1

I understand that copytruncate is not an ideal setup, but that's the cards I'm dealt with...

I have a service that is tailing data from journalctl and streaming it to a file.

The setup to rotate the file is...

/var/log/xxxxxx/xxxxxx.log {
    size 100M
    copytruncate
    rotate 5
    compress
    compresscmd /bin/xz
}

When I look at the location /var/log/xxxxxx/, I see that xxxxxx.log is 8GB but I also see xxxxxx.log-20181125.gz and so on... which means that rotation is happening.

The question I have is shouldn't the main xxxxxx.log be at 100MB why is it 8GB? And also if it's 8GB which cause the logrotate rule to fire, does this means that it's also constantly trying to process that 8GB file so essentially consuming resources for nothing?

UPDATE There is a service that runs: /bin/sh -c '/bin/journalctl --since="5 minutes ago" --no-tail --follow --unit="xxxxxx*.service" >> /var/log/xxxxxx/xxxxxx.log 2>&1'

When running logrotate -v /etc/logrotate.d/xxxxxx logrotate indicates that it truncated the file, but in fact it did not. I stopped the service and manually ran it again and it worked.

Running: CentOS Linux release 7.5.1804 (Core)

  • How often do you run logrotate, and how fast does the file grow ? 8 GB of logs per day will be a 8 GB file, if you call logrotate daily. – John Mahowald Nov 26 '18 at 19:58
  • It's in cron.daily. So I figured something. We have a service that runs: /bin/sh -c '/bin/journalctl --since="5 minutes ago" --no-tail --follow --unit="xxxxxx*.service" >> /var/log/xxxxxx/xxxxxx.log 2>&1' I even ran logrotate -v /etc/logrotate.d/xxxxxx and the file didn't truncate. Once I stopped the service and ran it again manually it truncated. – user432024 Nov 26 '18 at 20:48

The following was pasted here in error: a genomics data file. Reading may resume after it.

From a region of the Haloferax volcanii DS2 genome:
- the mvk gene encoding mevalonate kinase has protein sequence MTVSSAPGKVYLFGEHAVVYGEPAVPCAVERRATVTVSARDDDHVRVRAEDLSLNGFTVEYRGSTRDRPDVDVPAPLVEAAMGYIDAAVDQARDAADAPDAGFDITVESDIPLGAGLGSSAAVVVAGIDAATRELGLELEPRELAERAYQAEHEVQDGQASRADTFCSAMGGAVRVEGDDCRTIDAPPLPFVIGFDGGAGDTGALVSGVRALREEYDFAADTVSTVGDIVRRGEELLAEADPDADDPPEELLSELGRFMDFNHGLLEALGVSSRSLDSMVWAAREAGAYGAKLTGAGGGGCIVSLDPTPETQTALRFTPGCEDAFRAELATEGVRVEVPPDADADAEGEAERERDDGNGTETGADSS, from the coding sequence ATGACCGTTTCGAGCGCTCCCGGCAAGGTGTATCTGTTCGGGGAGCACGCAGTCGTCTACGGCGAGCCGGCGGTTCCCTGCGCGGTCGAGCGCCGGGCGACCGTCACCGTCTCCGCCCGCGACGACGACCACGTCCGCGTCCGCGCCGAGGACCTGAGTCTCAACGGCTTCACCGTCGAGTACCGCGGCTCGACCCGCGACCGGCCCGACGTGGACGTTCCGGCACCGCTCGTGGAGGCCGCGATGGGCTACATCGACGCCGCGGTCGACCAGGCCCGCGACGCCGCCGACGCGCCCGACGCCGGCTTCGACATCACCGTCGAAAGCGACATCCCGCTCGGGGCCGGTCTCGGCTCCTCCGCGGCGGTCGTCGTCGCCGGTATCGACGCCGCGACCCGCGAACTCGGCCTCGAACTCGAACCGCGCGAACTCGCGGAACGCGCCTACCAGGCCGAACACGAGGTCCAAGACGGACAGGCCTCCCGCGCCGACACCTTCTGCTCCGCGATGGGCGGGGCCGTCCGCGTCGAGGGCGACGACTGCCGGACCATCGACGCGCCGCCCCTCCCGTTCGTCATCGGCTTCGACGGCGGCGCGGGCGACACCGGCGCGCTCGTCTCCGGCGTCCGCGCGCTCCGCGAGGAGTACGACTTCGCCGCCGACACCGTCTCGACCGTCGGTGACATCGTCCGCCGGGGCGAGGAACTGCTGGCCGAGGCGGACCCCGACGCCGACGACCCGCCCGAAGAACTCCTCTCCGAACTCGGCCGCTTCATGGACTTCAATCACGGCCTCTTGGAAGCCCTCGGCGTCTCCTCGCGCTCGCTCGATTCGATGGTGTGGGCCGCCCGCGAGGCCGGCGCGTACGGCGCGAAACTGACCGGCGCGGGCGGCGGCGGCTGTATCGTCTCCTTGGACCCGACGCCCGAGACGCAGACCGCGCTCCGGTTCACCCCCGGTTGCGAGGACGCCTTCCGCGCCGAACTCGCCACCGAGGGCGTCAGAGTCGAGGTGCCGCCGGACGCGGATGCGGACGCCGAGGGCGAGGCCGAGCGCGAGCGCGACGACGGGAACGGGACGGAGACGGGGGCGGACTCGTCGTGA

1

Found the issue... So I had setup my system according to this link: https://github.com/dcos/dcos-docs/blob/master/1.9/monitoring/logging/aggregating/elk.md

Notice here...

...
-u dcos-logrotate-master.service \
> /var/log/dcos/dcos.log 2>&1'
ExecStartPre=/usr/bin/journalctl

There's a > missing. Their docs have since been corrected. But since I did this step once when I first installed the issue was hidden until we noticed the logs where growing and not truncating...

0

Try running a tool like wc to see how much data is in the file. You may be getting a sparse file with the next record at the file position just after the position where the file was when it truncated and nothing before that. Some services keep their file position and write at that position. This does not work well when using copytruncate to rotate the log file.

Some applications reopen their files when sent a signal, and it is common to allow logrotate to move and recreate the file as log data will continue to be written to the log file until it is reopened. Use delaycompress when using this method. The logrotation specification for the syslog daemon is a good example of this.

See the man page for logrotate for a discussion on rotating logs.

  • Yeah it's small wc -l returned 1026 – user432024 Nov 27 '18 at 5:42

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